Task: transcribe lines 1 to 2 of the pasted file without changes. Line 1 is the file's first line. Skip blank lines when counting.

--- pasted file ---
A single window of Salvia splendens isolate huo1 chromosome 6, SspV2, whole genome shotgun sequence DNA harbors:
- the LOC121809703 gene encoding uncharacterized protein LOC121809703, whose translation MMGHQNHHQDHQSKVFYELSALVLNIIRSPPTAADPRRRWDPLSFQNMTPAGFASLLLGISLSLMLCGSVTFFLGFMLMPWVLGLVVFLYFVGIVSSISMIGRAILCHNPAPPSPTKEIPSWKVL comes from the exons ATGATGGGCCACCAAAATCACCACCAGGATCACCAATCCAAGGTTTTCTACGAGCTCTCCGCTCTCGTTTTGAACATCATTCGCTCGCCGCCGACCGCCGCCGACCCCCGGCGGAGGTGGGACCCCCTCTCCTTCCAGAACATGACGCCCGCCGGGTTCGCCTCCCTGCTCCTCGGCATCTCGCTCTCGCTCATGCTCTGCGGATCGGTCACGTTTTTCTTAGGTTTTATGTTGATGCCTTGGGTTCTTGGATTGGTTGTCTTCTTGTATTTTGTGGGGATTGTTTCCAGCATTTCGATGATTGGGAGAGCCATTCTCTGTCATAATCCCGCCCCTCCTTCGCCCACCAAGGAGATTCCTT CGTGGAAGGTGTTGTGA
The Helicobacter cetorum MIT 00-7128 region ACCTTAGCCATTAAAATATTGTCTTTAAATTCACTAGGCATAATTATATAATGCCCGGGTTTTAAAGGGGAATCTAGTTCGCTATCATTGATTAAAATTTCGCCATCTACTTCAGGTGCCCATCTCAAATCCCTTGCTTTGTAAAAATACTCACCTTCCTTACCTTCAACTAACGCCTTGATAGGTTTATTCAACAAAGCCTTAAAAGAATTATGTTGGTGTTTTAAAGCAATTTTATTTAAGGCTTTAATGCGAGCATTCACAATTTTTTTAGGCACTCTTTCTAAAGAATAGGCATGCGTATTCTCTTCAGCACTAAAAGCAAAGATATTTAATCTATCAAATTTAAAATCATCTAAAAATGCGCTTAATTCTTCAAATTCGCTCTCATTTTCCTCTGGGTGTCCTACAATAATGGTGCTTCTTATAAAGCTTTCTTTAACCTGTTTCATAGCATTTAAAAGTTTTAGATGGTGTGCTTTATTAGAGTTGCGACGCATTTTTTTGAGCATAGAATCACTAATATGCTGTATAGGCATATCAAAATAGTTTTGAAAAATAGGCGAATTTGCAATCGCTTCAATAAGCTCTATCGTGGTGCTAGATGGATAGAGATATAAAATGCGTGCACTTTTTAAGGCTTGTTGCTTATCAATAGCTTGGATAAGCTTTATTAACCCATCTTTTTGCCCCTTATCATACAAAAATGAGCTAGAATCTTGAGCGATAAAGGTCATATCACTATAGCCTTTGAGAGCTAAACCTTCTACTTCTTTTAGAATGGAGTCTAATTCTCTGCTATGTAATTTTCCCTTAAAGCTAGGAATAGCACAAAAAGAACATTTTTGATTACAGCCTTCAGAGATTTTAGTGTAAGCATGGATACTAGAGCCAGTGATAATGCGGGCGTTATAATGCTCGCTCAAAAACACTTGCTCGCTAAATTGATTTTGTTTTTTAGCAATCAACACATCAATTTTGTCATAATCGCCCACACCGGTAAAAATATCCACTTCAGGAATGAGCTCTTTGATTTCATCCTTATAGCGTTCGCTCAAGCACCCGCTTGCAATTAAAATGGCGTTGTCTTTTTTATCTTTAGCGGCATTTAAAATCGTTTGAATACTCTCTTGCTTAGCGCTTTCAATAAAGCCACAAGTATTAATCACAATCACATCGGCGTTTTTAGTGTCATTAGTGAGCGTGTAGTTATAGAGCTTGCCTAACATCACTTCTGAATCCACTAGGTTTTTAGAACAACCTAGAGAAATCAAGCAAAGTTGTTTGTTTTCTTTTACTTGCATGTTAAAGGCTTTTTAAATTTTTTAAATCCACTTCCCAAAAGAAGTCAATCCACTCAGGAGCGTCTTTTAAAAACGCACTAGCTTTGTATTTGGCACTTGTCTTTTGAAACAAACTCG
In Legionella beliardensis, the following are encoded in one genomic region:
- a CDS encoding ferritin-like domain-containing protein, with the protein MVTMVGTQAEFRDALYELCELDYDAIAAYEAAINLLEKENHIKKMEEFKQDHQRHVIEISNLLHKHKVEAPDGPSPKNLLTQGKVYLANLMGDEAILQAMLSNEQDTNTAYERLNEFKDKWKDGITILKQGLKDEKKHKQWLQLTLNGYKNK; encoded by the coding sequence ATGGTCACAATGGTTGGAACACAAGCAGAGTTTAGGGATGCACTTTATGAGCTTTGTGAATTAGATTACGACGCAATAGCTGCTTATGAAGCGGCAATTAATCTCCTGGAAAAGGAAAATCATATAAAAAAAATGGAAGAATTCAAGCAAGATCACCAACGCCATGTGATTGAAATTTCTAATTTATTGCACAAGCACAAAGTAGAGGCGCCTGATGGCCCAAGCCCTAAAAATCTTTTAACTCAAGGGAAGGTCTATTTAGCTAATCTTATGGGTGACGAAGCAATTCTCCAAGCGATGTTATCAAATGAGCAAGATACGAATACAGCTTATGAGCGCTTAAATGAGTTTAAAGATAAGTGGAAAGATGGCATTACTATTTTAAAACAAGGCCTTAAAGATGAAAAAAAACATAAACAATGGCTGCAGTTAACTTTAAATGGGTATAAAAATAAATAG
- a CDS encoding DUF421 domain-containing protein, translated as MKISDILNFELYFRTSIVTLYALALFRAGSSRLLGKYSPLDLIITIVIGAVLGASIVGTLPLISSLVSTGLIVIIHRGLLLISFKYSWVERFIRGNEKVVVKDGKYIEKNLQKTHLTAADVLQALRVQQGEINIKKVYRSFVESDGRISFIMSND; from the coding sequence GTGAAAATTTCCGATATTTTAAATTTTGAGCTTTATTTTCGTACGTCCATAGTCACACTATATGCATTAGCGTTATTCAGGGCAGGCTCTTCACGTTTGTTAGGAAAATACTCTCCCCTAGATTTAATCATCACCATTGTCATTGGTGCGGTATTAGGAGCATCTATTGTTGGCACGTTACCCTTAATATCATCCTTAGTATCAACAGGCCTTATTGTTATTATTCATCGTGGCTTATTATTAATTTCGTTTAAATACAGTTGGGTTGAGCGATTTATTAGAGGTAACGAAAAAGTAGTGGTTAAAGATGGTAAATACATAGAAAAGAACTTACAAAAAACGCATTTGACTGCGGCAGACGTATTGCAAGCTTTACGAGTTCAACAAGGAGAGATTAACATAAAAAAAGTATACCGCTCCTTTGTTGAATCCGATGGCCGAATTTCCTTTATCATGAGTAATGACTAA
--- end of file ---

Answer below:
A single window of Salvia splendens isolate huo1 chromosome 6, SspV2, whole genome shotgun sequence DNA harbors:
- the LOC121809703 gene encoding uncharacterized protein LOC121809703, whose translation MMGHQNHHQDHQSKVFYELSALVLNIIRSPPTAADPRRRWDPLSFQNMTPAGFASLLLGISLSLMLCGSVTFFLGFMLMPWVLGLVVFLYFVGIVSSISMIGRAILCHNPAPPSPTKEIPSWKVL comes from the exons ATGATGGGCCACCAAAATCACCACCAGGATCACCAATCCAAGGTTTTCTACGAGCTCTCCGCTCTCGTTTTGAACATCATTCGCTCGCCGCCGACCGCCGCCGACCCCCGGCGGAGGTGGGACCCCCTCTCCTTCCAGAACATGACGCCCGCCGGGTTCGCCTCCCTGCTCCTCGGCATCTCGCTCTCGCTCATGCTCTGCGGATCGGTCACGTTTTTCTTAGGTTTTATGTTGATGCCTTGGGTTCTTGGATTGGTTGTCTTCTTGTATTTTGTGGGGATTGTTTCCAGCATTTCGATGATTGGGAGAGCCATTCTCTGTCATAATCCCGCCCCTCCTTCGCCCACCAAGGAGATTCCTT CGTGGAAGGTGTTGTGA